The Four Types Of Genocidal Rape

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As a response to the systemic, widespread and massive rape campaign carried out against Bosnian Muslims and Croat women and girls during the 1992 to 1995 Bosnian War, the 1993 United Nations Security Council Resolution 827 (UN Security Council, 1993), as a preamble to the establishment of the International Criminal Tribunal for the former Yugoslavia (ICTY), contains the first ever documented UN reference to rape committed during armed conflict or rape as a violation of international humanitarian law (Schott, 2011, p. 5).
The United Nations has identified four types of war rape. These four types include opportunistic rape, which is random; political rape, which defines the woman as property and frequently incorporates public rapes as a means
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The overall goal of genocidal rape is to inflict punishment on the male enemy by creating psychological and physical harm for women and girls (Sharlach 2000 as cited in Matusitz, 2017, p. 836). Consequently, war rape as genocidal rape redefines the sexually assaulted woman’s body as a “site of ethnic clashes” (Kirk & Taylor, 2006, p. 139) and reframes the targeted population as sub-human. In turn, the ethnic cleansing strategy represents “an enactment of ethnic superiority” (Mullins, 2009, p. 732).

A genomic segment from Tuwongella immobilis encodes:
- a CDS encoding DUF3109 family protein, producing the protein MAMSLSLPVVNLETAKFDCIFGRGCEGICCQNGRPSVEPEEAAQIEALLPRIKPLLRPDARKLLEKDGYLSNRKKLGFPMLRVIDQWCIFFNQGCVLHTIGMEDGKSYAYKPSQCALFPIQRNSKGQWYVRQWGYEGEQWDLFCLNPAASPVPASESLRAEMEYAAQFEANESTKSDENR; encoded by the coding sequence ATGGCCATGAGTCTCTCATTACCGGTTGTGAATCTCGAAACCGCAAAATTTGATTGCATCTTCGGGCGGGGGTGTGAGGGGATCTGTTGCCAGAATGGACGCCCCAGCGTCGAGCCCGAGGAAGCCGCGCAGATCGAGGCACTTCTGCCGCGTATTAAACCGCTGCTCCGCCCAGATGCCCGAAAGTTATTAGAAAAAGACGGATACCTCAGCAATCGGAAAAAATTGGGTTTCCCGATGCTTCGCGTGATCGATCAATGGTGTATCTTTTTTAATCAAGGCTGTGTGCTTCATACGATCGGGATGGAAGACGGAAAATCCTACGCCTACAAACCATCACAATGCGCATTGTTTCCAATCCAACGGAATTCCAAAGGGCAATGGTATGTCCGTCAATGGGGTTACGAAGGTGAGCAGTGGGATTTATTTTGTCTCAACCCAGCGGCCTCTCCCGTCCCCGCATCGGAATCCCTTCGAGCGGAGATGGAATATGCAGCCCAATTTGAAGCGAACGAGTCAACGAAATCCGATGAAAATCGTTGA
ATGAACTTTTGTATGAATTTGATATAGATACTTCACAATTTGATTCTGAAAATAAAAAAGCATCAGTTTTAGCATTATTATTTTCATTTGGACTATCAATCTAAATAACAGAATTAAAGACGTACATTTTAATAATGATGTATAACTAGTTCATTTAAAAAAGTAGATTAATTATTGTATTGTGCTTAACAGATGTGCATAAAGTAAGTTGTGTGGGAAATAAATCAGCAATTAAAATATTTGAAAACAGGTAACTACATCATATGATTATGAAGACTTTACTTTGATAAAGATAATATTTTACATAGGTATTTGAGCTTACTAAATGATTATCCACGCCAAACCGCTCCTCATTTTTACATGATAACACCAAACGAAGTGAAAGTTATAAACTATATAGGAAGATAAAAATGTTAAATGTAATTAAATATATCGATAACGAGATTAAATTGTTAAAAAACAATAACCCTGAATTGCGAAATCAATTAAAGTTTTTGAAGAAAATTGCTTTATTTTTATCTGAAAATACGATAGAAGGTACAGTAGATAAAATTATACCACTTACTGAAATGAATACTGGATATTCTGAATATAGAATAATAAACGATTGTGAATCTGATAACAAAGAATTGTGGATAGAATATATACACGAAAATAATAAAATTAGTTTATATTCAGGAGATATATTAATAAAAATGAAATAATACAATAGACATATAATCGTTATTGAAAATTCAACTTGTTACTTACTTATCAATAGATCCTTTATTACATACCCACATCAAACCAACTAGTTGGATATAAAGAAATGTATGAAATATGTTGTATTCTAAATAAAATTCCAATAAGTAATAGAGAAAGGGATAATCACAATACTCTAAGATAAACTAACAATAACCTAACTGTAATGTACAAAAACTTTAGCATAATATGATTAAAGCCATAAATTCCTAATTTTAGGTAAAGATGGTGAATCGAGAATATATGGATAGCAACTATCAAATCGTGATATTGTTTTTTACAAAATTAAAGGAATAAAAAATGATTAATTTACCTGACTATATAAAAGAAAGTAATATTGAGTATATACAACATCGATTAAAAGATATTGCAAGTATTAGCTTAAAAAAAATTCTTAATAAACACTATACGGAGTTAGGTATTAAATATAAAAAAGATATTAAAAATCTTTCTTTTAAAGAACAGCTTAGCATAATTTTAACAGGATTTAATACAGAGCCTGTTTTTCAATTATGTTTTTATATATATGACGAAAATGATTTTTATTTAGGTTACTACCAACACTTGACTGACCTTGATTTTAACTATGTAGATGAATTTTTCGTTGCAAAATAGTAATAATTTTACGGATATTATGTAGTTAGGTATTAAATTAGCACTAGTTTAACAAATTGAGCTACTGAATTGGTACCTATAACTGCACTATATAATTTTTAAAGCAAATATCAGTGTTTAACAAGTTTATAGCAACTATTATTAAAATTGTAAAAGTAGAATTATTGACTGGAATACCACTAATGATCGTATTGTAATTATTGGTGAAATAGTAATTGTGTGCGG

The purpose of this paper is to provide a critical analysis of genocidal rape. The following will be discussed: how genocidal rape manifests, including prevalence rates, consequences of genocidal rape, socio-cultural, political, and economic factors that affect women’s vulnerability to genocidal rape and the interventions that might be effective in addressing the issue.
How Genocidal Rape
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720). Underpinning mass war rape or rape as political policy (Rittner & Roth, 2012) are “patriarchal gender relations” (Messerschmidt, 2006, p. 708), “hegemonic masculinity” (Mullins, 2009, 730), sexual violence (Burn, 2011; Rittner & Roth, 2012), and competing nationalisms (Messerschmidt, 2006) particularly in country-specific or regional specific armed conflicts in which ethnicity, nationalism, and beliefs in ethnic superiority combined with racism take precedence. In turn, the three-way relationship between nationalism, militarism, and patriarchal masculinity becomes the ideal breeding grounds for genocidal rape (Albanese, 200, p. 1007 as cited in Messerschmidt, 2006, p. 709), leading to the construction of a hierarchy of masculinities (Hunnicutt, 2009). This socially constructed hierarchy of masculinities then serves to justify masculine domination and ethnic superiority over the “Other women, Other men, and the Other nation” (Messerschmidt, 2006, p. 710); thereby, justifying the goal of humiliating and metaphorically castrating or emasculating male members of the targeted population (Mullins,

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